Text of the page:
A day and a half later, I snapped out of it, the creative hunger finally sated. I sat back against the wall of my apartment, breathing heavily, appraising the sewing mannequin in the most elegant ballgown I’d ever seen. It was all chenille and lace and satin, truly fitting for a rococo princess and the perfect companion piece to the mask I still wore.

Only once I was done admiring it did I let my eyes travel across my apartment, taking in the scattered page after page of sketches I didn’t even remember doing. Never before had I been sucked into the creative space so deeply and absolutely. The dress and art seemed to have appeared as if by magic, but the cuts, charcoal, and callouses covering my hands told a different story. I just didn’t remember getting them, which normally would have concerned me, and yes, I did miss a class or two, but everyone needs a mental health day once in a while. Clearly, I needed to take some time to do what I do best, which was to make something that suffused me with joy.

Joy wasn’t quite the right word either, though. It didn’t feel full enough, not for how whole I

felt. That was, until I took the mask off, the feeling, ever so slowly, beginning to dwindle. It felt like I was losing something, stepping out of costume. Maybe I was simply too excited about the Halloween party now, and the thought of getting to show off this glorious costume I made myself, well, I couldn’t wait. An excited buzz danced over my skin.

Setting the mask alongside the compass on my coffee table, I began to count the days until the dance.

With a week to go, I was on the sofa, bored of the show I was trying to watch, and itching to make something again. The mask seemed to be my lucky charm, so I picked it up and slipped it back on. Instantly, the hunger returned, an empty void that could only be filled by the act of creation.

I inhaled deeply. Perhaps some painting was in order.

I woke, curled up in a painter’s sheet. Thankfully, it was mostly clean and dry, other than a blue splotch on a corner laying on the floor instead of over my feet. I didn’t remember falling asleep, but then again, I didn’t remember painting one, no, two...

I continued counting, nervous sweat trickling down my spine. I’d gone through my entire

collection of spare canvases, at least a dozen. And apparently, after that, I had moved onto a bedsheet hanging in the living room, before claiming one wall of my dining area. But it was all amazing, my best work ever, and my heart swelled, brimming with confidence and satisfaction. Remembering the mask, I removed it to make sure I hadn’t gotten any paint on it. I hadn’t, and I laid it back on the table.

How long had I painted? How long had I slept?

The clock on the wall read 7:45, and it was too bright to be evening. Oh good, I hadn’t missed class, even if I had been up half the night.

Or...for two days, if the date on my phone was correct. There was no way. No way. Had I fallen so deeply into inspiration again? My stomach rumbled as if to confirm the claim. Putting off eating to take a shower, I washed away the paint clinging to my hands and bare feet, the adrenaline rush wearing off as I did. Now, I was just tired, but I forced myself to go to classes, all the while trying to make sense of what had happened twice now.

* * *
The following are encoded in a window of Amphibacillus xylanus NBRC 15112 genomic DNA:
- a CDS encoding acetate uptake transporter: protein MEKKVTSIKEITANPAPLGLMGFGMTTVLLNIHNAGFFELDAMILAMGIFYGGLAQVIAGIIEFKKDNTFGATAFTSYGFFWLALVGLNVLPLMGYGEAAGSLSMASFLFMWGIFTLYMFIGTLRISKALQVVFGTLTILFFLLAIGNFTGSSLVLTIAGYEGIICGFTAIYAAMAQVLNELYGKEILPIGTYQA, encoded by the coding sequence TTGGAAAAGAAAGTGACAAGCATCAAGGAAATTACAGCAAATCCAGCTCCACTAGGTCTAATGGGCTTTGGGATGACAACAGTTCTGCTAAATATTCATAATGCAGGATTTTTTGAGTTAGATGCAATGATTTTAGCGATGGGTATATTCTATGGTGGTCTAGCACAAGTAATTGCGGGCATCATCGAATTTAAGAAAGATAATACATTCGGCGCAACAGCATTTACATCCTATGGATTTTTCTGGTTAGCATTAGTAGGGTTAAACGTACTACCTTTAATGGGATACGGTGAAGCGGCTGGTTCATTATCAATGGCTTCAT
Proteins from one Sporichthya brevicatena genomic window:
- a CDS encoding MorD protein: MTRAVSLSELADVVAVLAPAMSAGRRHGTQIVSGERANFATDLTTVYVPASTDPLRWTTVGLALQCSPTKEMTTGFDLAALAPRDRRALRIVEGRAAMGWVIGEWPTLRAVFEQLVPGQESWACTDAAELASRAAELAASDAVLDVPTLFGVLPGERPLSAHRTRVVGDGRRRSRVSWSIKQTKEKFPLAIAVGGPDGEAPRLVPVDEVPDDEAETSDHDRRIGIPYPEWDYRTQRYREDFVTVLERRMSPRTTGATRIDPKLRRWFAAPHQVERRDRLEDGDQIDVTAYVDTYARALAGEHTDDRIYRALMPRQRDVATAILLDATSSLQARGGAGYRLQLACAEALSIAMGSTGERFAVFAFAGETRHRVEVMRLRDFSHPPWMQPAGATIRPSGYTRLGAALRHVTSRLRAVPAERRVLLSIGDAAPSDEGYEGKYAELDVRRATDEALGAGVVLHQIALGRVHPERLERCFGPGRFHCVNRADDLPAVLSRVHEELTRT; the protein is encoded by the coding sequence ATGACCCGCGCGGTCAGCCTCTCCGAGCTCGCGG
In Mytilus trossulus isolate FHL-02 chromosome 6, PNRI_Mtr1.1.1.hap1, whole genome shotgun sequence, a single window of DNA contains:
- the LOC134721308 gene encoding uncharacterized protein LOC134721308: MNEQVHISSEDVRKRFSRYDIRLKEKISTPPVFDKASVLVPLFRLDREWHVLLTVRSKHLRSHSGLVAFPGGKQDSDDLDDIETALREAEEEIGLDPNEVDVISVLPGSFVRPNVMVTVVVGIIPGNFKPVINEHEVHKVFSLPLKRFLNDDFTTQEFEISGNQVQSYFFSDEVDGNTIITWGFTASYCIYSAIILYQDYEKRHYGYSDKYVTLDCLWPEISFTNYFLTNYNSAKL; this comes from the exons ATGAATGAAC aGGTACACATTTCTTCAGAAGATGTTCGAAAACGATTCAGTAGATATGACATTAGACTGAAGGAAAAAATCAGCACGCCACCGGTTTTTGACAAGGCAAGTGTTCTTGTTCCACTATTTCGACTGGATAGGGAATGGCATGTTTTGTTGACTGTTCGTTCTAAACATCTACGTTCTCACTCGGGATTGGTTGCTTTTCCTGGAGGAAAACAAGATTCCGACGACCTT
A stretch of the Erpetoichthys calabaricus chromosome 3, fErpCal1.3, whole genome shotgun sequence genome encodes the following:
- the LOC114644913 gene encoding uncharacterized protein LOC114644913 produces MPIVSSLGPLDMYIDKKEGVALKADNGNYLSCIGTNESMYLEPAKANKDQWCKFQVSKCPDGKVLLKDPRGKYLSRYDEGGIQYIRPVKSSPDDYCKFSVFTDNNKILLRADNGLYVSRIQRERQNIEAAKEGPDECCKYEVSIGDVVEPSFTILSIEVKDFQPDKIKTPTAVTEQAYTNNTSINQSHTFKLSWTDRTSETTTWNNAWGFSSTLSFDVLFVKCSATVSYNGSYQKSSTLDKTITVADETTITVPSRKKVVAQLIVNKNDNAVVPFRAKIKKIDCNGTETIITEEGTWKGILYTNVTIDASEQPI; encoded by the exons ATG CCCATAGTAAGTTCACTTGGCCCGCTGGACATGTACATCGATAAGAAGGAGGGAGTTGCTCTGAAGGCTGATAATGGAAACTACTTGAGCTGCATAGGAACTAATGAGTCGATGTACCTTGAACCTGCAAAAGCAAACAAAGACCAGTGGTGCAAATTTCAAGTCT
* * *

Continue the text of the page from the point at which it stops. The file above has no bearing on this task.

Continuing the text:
Something was happening, affecting me in a way I couldn’t explain, and impacting my studies. I’d worked too hard to flunk out, and I should have been more concerned, but I couldn’t argue with the results of my creative fugue. Thinking hard, I recalled small bits, splashes of memory, from my time creating.

Pricking my thumb on a needle after cutting miles of silk ribbon. One of the sketchbook pages had been filled with a self-portrait smudged in my own blood.

Pulling out the canvases, and being upset when I ran out.

But they were all just shadows and snippets. Just enough to convince me I wasn’t going insane. But firmly at the root of it all, was the mask. Of it all starting after I put it on. Maybe the opera singer’s spirit was my new muse? I didn’t know, but the thought of having so little control over myself once the bug to create bit me was a little scary. And also exhilarating. If I was being honest, I’d felt less burnt out and run-down than I had in a few months, and it was amazing.


The compass sat snuggly in my little clutch as I headed to the party. It seemed wrong to leave the courtier at home when the starlet accompanied me. I kept the mask off while I went through security, sliding it on just before opening the door. Once I entered the gymnasium, I found myself in a world transformed. Gnarled trees carved out of foam and hanging rubber bats created a spooky forest, and a fog machine belched green and silver mist over the floor, which curled away as I moved through it.

Unsurprisingly, no one swooped in to meet me, no one called my name from across the room. I wasn’t very popular, so no one offered to dance with me, or get me a drink. You needed friends for that, and I hadn’t really made any. I’d been too busy, too invested in my studies, too in my own head, I guess, for any of that. But I’d still wanted to come. Halloween was my favorite holiday, other than, perhaps, Christmas.

A hollow hunger entered me as I wondered what to do next, starting in the pit of my belly and creeping out until my skin buzzed. I wanted to create, but I wasn’t sure what. Nothing here was a medium I was familiar with.

From my clutch, a scratching sound caught my attention, and in my confusion, I was almost afraid I’d open it to find a mouse inside. Purses normally didn’t sound like that.

When I finally forced myself to look inside, the sound grew louder, and I found the compass needle spinning wildly. Almost as if realizing it was caught in the act, the needle snapped in my direction, despite that not being North. Directly at me. I shifted a little on my feet, angling ever so slightly to the right. The needle didn’t move, didn’t follow, simply remained fixed. I exhaled shakily, pulling the brass contraption out.

A burst of energy seemed to rush through me and into the compass as soon as I did. The needle swung wildly once more, a blur until it settled down, pointing off towards the east wall and the door nestled within.